When Cafe Tacvba first emerged in the early '90s, the band's fusion of rock and traditional Mexican styles was revolutionary for Latin music. Now, its first album in five years, El Objeto Antes Llamado Disco (The Object Formerly Known as a Disc), finds Cafe Tacvba experimenting even more with a mix of rock, folk and electronic sounds.
Originally published on Thu December 27, 2012 8:15 pm
Although it's the fourth documentary about the West Memphis Three, West of Memphis doesn't feel superfluous. This bizarre case rates at least 18 documentaries — one for each year Damien Echols, Jason Baldwin and Jessie Misskelley spent in prison for murders they clearly didn't commit.
Originally published on Thu December 27, 2012 8:04 pm
Revolution can spring from the most personal acts. In Tabu, Portuguese writer-director Miguel Gomes spins a two-part tale examining love, loneliness and the power of memory. It starts in the present day but culminates at the start of the Portuguese Colonial War in 1961. The personal and the political are so hopelessly entangled that even the midcentury colonizers who populate the film's dazzling metafictional second half can't avoid influencing events — even when they are very much disengaged from colonial politics.
There's no deal on the fiscal cliff; there's no deal on guns. There won't even be Ben Affleck in the U.S. Senate. But we might see more of former South Carolina Gov. Mark Sanford. Even worse, you have to listen to NPR's Ken Rudin and Ron Elving explain all of that in this week's episode of the "It's All Politics" podcast.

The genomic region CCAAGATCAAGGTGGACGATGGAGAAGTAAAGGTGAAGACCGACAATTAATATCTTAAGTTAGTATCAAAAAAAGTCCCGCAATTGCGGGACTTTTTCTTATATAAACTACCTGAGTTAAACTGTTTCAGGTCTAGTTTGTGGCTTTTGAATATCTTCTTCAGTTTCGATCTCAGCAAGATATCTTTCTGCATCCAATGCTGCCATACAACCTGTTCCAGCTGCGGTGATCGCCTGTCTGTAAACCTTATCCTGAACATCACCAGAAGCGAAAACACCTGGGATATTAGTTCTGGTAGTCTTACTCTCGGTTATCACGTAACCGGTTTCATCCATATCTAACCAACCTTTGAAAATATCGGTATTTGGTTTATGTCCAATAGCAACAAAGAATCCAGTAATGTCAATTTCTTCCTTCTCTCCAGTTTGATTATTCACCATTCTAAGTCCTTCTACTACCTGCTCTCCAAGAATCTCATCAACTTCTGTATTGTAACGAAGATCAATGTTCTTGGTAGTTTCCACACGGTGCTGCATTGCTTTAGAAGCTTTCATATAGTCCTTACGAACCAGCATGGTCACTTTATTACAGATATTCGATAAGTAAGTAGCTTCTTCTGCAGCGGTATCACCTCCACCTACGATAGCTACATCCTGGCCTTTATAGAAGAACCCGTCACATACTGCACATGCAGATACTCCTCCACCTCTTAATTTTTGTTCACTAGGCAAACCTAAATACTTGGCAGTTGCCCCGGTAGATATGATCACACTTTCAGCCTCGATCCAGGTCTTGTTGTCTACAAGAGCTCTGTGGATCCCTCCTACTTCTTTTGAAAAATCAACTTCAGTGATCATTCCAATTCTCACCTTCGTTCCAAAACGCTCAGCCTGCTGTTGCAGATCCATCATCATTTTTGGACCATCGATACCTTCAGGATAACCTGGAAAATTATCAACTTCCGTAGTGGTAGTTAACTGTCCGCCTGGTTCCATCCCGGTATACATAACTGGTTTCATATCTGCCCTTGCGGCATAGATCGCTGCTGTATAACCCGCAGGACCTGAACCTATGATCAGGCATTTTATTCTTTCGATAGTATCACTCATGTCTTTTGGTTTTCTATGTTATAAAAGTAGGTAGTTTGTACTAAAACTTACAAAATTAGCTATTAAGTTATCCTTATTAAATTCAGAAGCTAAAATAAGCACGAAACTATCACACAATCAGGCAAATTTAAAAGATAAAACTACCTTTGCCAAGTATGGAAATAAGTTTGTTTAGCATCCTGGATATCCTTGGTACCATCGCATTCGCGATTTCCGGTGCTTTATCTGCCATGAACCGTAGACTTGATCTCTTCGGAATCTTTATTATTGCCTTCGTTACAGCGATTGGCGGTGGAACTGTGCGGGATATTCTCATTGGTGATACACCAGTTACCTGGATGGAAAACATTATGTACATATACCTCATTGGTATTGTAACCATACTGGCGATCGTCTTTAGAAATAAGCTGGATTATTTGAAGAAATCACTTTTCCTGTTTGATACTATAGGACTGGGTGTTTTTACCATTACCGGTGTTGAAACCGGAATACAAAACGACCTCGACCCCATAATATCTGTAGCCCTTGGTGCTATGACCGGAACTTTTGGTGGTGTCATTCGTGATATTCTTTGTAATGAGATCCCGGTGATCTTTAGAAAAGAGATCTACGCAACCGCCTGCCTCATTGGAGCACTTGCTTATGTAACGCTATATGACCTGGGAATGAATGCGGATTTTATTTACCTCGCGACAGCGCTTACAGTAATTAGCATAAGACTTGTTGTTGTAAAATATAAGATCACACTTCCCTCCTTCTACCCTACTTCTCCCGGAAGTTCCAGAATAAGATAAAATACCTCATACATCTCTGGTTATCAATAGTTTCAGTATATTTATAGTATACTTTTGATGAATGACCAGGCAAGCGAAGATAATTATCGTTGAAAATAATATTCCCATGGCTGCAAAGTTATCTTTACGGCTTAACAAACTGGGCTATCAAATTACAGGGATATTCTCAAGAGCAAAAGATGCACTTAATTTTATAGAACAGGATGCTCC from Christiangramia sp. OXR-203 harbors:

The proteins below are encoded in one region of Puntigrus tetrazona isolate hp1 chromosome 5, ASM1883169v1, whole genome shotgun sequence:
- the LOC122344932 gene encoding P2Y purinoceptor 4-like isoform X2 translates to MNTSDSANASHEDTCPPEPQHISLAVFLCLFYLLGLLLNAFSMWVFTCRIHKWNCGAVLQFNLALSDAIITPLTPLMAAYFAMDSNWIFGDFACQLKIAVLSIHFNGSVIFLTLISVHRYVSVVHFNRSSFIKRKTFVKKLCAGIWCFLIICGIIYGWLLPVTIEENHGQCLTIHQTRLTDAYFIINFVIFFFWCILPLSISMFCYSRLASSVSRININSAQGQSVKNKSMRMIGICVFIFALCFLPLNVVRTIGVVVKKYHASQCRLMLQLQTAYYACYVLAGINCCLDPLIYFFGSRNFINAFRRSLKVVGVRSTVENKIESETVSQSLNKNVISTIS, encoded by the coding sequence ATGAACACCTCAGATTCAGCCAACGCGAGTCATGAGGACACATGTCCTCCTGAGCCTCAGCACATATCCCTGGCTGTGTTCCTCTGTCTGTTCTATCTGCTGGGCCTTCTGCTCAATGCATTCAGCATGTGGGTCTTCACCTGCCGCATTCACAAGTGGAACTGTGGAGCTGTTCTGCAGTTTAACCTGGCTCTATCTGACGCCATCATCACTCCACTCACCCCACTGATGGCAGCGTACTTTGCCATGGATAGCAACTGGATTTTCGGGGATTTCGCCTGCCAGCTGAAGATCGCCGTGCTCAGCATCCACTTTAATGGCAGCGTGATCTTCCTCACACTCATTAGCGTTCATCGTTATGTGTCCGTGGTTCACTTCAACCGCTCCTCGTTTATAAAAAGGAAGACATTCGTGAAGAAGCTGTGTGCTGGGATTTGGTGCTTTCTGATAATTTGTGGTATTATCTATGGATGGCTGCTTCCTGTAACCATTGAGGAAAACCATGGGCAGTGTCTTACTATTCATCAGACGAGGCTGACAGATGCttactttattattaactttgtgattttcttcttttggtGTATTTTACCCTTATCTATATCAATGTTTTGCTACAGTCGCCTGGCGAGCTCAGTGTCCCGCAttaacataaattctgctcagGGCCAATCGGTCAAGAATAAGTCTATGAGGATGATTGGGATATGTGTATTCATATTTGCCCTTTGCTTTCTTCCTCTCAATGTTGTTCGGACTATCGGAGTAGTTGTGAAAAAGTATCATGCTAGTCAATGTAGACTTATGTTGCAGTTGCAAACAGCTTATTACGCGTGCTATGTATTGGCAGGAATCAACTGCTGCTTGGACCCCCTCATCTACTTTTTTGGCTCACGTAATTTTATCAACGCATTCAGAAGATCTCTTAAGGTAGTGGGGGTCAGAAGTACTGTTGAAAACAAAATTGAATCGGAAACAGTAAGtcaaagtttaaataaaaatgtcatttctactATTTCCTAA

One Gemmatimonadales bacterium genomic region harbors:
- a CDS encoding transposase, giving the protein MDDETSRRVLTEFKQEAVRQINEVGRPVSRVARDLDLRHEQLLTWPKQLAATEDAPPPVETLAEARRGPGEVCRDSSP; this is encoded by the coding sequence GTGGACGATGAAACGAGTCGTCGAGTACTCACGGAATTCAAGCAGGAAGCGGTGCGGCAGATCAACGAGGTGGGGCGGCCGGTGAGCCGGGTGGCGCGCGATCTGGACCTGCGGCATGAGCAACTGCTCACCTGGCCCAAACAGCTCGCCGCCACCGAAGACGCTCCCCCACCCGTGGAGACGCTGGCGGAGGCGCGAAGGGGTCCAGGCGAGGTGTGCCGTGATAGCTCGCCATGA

The tortuous negotiations involved in the "fiscal cliff" talks are like a chess game.
To shed some light on the kinds of negotiation techniques that members of Congress might be using during the talks, we asked two negotiators to walk us through their tactics with examples from their everyday lives.
Originally published on Fri December 28, 2012 3:53 pm
My name is... Jason Beaubien NPR employee since... fulltime since 2002 Public Radio listener since... my hippie childhood in Maine without TV or electricity. A small white plastic transistor radio was my friend. My job at NPR is... Global Health Correspondent. I cover health issues around the world. We are trying with this job to highlight the biggest challenges to development and progress in some of the poorest places on the planet.
Originally published on Thu December 27, 2012 3:58 pm
Conventional wisdom says e-books are destroying the traditional publishing business model. People pay less for e-books and that drives down price.
When you talk to publishers though, you realize the story's not that simple. One advantage of e-books is that they allow publishers to test different prices. With a physical book once you stamp the price on the cover, that's it. Online though, you can easily adjust the price weekly or even daily.
Originally published on Fri December 28, 2012 3:46 pm
Longshoremen and East Coast and Gulf Coast port operators have agreed to an extension on labor negotiations, a federal mediator said Friday, averting a potentially crippling strike that would have halted container traffic at many of the nation's largest seaports.
Update at 4:45 p.m. ET: The temporary deal extends the contract to Feb. 6.